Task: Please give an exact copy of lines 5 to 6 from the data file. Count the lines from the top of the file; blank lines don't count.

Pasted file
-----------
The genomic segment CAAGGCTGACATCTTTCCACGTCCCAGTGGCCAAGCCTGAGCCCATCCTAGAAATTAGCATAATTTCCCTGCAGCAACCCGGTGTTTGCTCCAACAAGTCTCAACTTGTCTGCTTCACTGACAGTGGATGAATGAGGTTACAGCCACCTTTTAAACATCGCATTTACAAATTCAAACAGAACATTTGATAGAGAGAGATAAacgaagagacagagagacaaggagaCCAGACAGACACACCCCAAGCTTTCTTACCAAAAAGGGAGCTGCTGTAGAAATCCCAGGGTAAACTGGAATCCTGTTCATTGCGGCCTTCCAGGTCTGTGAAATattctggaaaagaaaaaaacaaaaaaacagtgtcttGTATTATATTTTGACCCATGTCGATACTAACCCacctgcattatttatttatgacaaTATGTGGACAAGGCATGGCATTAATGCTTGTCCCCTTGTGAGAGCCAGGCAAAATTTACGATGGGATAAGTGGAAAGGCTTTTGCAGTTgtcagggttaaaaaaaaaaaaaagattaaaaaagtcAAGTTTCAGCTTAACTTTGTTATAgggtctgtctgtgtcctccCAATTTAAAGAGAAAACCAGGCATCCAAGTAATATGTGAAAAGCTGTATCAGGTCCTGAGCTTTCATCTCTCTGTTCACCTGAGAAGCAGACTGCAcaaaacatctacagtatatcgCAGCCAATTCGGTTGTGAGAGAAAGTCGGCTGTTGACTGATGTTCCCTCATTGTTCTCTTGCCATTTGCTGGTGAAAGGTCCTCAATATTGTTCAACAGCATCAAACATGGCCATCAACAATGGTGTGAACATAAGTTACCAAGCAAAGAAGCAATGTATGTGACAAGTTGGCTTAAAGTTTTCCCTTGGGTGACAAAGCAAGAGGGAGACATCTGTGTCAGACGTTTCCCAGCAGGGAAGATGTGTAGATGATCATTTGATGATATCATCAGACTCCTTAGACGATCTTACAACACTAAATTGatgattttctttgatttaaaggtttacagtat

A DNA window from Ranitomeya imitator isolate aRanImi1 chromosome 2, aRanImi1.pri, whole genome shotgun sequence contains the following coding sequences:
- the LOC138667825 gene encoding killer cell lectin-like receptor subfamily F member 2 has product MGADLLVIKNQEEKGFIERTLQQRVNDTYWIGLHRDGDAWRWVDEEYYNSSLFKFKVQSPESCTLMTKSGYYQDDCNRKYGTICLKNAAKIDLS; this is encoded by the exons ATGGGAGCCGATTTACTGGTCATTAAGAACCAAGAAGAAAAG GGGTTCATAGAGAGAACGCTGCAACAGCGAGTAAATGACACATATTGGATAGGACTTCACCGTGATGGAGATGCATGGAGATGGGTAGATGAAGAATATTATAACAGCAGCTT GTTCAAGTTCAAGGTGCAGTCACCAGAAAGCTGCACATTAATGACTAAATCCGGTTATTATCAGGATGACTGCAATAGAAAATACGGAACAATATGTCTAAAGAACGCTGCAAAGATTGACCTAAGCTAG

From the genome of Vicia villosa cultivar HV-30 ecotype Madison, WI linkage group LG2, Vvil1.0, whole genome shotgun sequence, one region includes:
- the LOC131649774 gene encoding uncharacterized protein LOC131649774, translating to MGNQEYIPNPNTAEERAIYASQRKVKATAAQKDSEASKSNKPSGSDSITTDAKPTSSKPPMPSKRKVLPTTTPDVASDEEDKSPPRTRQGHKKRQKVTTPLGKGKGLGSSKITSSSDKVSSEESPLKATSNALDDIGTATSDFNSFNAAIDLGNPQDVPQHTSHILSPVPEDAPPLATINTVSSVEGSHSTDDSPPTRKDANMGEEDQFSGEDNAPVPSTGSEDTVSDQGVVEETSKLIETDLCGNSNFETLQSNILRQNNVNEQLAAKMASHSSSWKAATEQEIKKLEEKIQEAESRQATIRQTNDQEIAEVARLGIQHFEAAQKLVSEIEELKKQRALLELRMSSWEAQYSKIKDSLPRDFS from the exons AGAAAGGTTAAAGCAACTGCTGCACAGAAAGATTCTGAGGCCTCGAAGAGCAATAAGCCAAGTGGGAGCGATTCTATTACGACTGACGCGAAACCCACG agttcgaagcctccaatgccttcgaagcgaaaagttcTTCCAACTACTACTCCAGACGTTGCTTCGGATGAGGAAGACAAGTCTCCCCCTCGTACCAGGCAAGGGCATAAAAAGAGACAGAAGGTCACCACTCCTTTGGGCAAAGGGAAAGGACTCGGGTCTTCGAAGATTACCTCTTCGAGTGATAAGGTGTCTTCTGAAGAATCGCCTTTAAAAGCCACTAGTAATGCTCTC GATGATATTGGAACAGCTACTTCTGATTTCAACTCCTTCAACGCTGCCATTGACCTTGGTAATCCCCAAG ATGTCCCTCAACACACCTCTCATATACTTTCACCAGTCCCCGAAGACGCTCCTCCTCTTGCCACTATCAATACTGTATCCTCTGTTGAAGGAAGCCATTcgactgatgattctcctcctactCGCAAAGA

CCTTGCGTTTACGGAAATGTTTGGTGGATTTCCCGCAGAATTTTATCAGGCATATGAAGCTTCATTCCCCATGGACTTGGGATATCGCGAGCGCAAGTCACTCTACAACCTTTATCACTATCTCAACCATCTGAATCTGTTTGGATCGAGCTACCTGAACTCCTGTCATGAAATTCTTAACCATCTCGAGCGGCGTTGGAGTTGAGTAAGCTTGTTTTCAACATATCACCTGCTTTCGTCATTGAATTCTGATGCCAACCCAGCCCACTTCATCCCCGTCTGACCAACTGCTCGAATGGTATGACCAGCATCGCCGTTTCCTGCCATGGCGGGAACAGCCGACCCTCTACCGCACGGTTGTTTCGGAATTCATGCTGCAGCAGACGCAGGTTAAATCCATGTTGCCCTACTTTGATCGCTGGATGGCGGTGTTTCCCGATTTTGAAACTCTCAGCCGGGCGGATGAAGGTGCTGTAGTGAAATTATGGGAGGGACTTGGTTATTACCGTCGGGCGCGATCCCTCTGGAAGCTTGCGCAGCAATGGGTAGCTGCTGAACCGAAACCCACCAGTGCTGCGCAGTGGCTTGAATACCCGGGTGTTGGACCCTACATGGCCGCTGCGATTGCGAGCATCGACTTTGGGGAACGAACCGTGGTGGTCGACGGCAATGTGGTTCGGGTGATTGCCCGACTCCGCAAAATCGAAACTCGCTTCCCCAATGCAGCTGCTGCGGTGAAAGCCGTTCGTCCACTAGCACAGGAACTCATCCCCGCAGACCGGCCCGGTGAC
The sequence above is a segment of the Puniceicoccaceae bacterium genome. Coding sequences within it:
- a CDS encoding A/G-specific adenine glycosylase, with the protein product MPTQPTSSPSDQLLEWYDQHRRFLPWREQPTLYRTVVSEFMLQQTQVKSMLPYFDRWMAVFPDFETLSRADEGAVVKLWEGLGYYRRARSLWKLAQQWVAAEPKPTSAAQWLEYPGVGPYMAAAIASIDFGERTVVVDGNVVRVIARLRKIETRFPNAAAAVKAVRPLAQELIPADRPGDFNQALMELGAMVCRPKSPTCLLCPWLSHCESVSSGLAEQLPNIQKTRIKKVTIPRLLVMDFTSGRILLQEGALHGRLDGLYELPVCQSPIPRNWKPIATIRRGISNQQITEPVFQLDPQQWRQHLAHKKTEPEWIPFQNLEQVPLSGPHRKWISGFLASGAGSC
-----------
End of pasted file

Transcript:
- the LOC131649774 gene encoding uncharacterized protein LOC131649774, translating to MGNQEYIPNPNTAEERAIYASQRKVKATAAQKDSEASKSNKPSGSDSITTDAKPTSSKPPMPSKRKVLPTTTPDVASDEEDKSPPRTRQGHKKRQKVTTPLGKGKGLGSSKITSSSDKVSSEESPLKATSNALDDIGTATSDFNSFNAAIDLGNPQDVPQHTSHILSPVPEDAPPLATINTVSSVEGSHSTDDSPPTRKDANMGEEDQFSGEDNAPVPSTGSEDTVSDQGVVEETSKLIETDLCGNSNFETLQSNILRQNNVNEQLAAKMASHSSSWKAATEQEIKKLEEKIQEAESRQATIRQTNDQEIAEVARLGIQHFEAAQKLVSEIEELKKQRALLELRMSSWEAQYSKIKDSLPRDFS from the exons AGAAAGGTTAAAGCAACTGCTGCACAGAAAGATTCTGAGGCCTCGAAGAGCAATAAGCCAAGTGGGAGCGATTCTATTACGACTGACGCGAAACCCACG agttcgaagcctccaatgccttcgaagcgaaaagttcTTCCAACTACTACTCCAGACGTTGCTTCGGATGAGGAAGACAAGTCTCCCCCTCGTACCAGGCAAGGGCATAAAAAGAGACAGAAGGTCACCACTCCTTTGGGCAAAGGGAAAGGACTCGGGTCTTCGAAGATTACCTCTTCGAGTGATAAGGTGTCTTCTGAAGAATCGCCTTTAAAAGCCACTAGTAATGCTCTC GATGATATTGGAACAGCTACTTCTGATTTCAACTCCTTCAACGCTGCCATTGACCTTGGTAATCCCCAAG ATGTCCCTCAACACACCTCTCATATACTTTCACCAGTCCCCGAAGACGCTCCTCCTCTTGCCACTATCAATACTGTATCCTCTGTTGAAGGAAGCCATTcgactgatgattctcctcctactCGCAAAGA

CCTTGCGTTTACGGAAATGTTTGGTGGATTTCCCGCAGAATTTTATCAGGCATATGAAGCTTCATTCCCCATGGACTTGGGATATCGCGAGCGCAAGTCACTCTACAACCTTTATCACTATCTCAACCATCTGAATCTGTTTGGATCGAGCTACCTGAACTCCTGTCATGAAATTCTTAACCATCTCGAGCGGCGTTGGAGTTGAGTAAGCTTGTTTTCAACATATCACCTGCTTTCGTCATTGAATTCTGATGCCAACCCAGCCCACTTCATCCCCGTCTGACCAACTGCTCGAATGGTATGACCAGCATCGCCGTTTCCTGCCATGGCGGGAACAGCCGACCCTCTACCGCACGGTTGTTTCGGAATTCATGCTGCAGCAGACGCAGGTTAAATCCATGTTGCCCTACTTTGATCGCTGGATGGCGGTGTTTCCCGATTTTGAAACTCTCAGCCGGGCGGATGAAGGTGCTGTAGTGAAATTATGGGAGGGACTTGGTTATTACCGTCGGGCGCGATCCCTCTGGAAGCTTGCGCAGCAATGGGTAGCTGCTGAACCGAAACCCACCAGTGCTGCGCAGTGGCTTGAATACCCGGGTGTTGGACCCTACATGGCCGCTGCGATTGCGAGCATCGACTTTGGGGAACGAACCGTGGTGGTCGACGGCAATGTGGTTCGGGTGATTGCCCGACTCCGCAAAATCGAAACTCGCTTCCCCAATGCAGCTGCTGCGGTGAAAGCCGTTCGTCCACTAGCACAGGAACTCATCCCCGCAGACCGGCCCGGTGAC